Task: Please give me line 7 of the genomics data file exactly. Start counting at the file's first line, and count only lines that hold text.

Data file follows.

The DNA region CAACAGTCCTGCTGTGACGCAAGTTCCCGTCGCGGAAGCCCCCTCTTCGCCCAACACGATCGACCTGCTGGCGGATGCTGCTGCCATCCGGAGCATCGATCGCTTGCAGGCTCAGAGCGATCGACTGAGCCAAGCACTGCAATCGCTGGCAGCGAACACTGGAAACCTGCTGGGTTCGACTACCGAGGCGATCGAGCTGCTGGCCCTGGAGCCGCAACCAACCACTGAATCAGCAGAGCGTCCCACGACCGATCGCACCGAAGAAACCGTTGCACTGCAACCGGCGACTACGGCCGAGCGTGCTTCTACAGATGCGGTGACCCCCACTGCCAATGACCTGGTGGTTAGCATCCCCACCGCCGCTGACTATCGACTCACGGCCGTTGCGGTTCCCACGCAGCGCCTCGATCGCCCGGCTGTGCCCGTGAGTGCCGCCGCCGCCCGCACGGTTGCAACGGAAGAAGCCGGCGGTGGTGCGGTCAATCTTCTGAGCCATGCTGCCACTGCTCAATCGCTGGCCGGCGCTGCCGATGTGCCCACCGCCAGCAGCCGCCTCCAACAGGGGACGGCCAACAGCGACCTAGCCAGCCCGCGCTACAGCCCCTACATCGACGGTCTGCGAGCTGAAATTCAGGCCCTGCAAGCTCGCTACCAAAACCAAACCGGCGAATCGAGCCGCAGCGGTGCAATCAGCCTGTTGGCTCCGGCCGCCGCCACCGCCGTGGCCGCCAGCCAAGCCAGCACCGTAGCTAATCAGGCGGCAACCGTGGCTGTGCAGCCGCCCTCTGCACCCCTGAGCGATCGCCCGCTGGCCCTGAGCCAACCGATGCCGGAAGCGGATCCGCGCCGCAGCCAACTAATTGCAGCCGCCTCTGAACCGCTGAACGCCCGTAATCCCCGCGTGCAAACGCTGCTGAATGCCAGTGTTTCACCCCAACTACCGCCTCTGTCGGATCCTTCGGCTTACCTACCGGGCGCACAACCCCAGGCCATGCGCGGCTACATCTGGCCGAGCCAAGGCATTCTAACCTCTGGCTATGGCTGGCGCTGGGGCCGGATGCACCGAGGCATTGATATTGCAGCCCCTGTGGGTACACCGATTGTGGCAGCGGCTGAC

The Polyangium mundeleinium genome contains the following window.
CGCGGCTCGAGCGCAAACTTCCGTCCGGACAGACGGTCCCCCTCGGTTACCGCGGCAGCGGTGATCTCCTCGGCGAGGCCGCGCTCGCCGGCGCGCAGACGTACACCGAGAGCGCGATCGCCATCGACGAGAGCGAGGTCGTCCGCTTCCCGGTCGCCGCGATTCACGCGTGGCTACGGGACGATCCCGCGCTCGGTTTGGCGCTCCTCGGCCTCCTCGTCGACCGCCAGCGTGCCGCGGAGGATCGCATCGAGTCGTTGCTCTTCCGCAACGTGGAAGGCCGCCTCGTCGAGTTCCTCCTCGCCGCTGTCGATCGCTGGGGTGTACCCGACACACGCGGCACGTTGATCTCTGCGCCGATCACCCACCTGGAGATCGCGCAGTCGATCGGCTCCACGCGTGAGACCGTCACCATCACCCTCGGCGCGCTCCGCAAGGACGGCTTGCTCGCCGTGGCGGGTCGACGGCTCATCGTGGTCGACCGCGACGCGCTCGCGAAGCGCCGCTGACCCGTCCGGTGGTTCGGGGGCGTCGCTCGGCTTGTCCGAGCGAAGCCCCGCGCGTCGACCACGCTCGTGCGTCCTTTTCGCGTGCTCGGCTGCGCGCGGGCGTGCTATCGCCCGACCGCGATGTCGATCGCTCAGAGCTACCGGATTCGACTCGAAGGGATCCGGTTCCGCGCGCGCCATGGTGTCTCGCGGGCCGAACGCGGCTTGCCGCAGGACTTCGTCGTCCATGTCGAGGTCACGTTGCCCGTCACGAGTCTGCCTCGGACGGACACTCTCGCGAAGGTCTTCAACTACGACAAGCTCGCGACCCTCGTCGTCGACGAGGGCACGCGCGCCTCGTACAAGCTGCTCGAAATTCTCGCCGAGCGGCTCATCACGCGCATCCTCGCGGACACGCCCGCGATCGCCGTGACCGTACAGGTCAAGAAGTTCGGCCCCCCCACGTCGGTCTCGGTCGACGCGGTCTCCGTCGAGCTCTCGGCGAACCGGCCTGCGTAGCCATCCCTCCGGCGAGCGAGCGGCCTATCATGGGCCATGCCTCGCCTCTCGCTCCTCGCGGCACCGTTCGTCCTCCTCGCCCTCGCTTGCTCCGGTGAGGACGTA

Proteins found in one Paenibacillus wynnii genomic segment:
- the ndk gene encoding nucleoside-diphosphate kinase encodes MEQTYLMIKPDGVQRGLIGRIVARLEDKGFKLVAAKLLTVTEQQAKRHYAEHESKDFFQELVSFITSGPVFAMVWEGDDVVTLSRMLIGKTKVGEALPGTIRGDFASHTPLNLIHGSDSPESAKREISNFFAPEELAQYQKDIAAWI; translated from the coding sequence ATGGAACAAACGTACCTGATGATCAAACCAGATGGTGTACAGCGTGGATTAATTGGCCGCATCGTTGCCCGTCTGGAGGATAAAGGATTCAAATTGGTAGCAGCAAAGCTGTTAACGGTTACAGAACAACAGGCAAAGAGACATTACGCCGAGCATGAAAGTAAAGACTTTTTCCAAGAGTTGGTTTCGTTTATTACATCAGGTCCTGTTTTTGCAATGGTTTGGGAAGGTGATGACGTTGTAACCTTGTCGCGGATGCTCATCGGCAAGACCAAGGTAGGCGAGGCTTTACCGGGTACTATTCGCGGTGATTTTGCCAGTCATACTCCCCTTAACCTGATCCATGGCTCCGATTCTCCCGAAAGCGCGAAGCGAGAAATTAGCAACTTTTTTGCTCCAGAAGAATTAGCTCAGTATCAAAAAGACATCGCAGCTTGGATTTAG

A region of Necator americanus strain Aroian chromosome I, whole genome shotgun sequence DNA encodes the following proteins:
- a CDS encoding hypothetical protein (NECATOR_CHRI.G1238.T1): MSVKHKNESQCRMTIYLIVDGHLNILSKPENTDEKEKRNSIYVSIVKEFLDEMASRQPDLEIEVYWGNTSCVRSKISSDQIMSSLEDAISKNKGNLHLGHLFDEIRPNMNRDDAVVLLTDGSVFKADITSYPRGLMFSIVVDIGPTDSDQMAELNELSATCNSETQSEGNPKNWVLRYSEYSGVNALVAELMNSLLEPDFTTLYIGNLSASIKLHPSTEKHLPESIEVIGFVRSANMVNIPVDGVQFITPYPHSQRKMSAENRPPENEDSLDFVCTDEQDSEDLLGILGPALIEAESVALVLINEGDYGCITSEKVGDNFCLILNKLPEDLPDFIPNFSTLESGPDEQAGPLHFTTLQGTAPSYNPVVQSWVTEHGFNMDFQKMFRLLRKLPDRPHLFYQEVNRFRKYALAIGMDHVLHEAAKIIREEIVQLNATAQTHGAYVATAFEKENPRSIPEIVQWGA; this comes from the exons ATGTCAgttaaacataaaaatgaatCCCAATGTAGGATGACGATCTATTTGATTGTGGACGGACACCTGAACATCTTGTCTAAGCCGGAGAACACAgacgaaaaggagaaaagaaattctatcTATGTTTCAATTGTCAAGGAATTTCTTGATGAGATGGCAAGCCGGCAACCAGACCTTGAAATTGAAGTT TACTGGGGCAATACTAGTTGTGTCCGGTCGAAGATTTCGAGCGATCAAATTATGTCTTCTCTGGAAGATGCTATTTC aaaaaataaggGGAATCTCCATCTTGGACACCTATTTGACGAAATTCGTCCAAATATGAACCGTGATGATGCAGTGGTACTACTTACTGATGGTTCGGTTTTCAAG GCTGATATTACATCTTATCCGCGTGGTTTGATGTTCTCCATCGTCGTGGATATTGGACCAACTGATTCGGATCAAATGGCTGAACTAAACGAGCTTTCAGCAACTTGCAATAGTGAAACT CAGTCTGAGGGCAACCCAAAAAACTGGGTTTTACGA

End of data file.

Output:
- a CDS encoding hypothetical protein (NECATOR_CHRI.G1238.T1): MSVKHKNESQCRMTIYLIVDGHLNILSKPENTDEKEKRNSIYVSIVKEFLDEMASRQPDLEIEVYWGNTSCVRSKISSDQIMSSLEDAISKNKGNLHLGHLFDEIRPNMNRDDAVVLLTDGSVFKADITSYPRGLMFSIVVDIGPTDSDQMAELNELSATCNSETQSEGNPKNWVLRYSEYSGVNALVAELMNSLLEPDFTTLYIGNLSASIKLHPSTEKHLPESIEVIGFVRSANMVNIPVDGVQFITPYPHSQRKMSAENRPPENEDSLDFVCTDEQDSEDLLGILGPALIEAESVALVLINEGDYGCITSEKVGDNFCLILNKLPEDLPDFIPNFSTLESGPDEQAGPLHFTTLQGTAPSYNPVVQSWVTEHGFNMDFQKMFRLLRKLPDRPHLFYQEVNRFRKYALAIGMDHVLHEAAKIIREEIVQLNATAQTHGAYVATAFEKENPRSIPEIVQWGA; this comes from the exons ATGTCAgttaaacataaaaatgaatCCCAATGTAGGATGACGATCTATTTGATTGTGGACGGACACCTGAACATCTTGTCTAAGCCGGAGAACACAgacgaaaaggagaaaagaaattctatcTATGTTTCAATTGTCAAGGAATTTCTTGATGAGATGGCAAGCCGGCAACCAGACCTTGAAATTGAAGTT TACTGGGGCAATACTAGTTGTGTCCGGTCGAAGATTTCGAGCGATCAAATTATGTCTTCTCTGGAAGATGCTATTTC aaaaaataaggGGAATCTCCATCTTGGACACCTATTTGACGAAATTCGTCCAAATATGAACCGTGATGATGCAGTGGTACTACTTACTGATGGTTCGGTTTTCAAG GCTGATATTACATCTTATCCGCGTGGTTTGATGTTCTCCATCGTCGTGGATATTGGACCAACTGATTCGGATCAAATGGCTGAACTAAACGAGCTTTCAGCAACTTGCAATAGTGAAACT CAGTCTGAGGGCAACCCAAAAAACTGGGTTTTACGA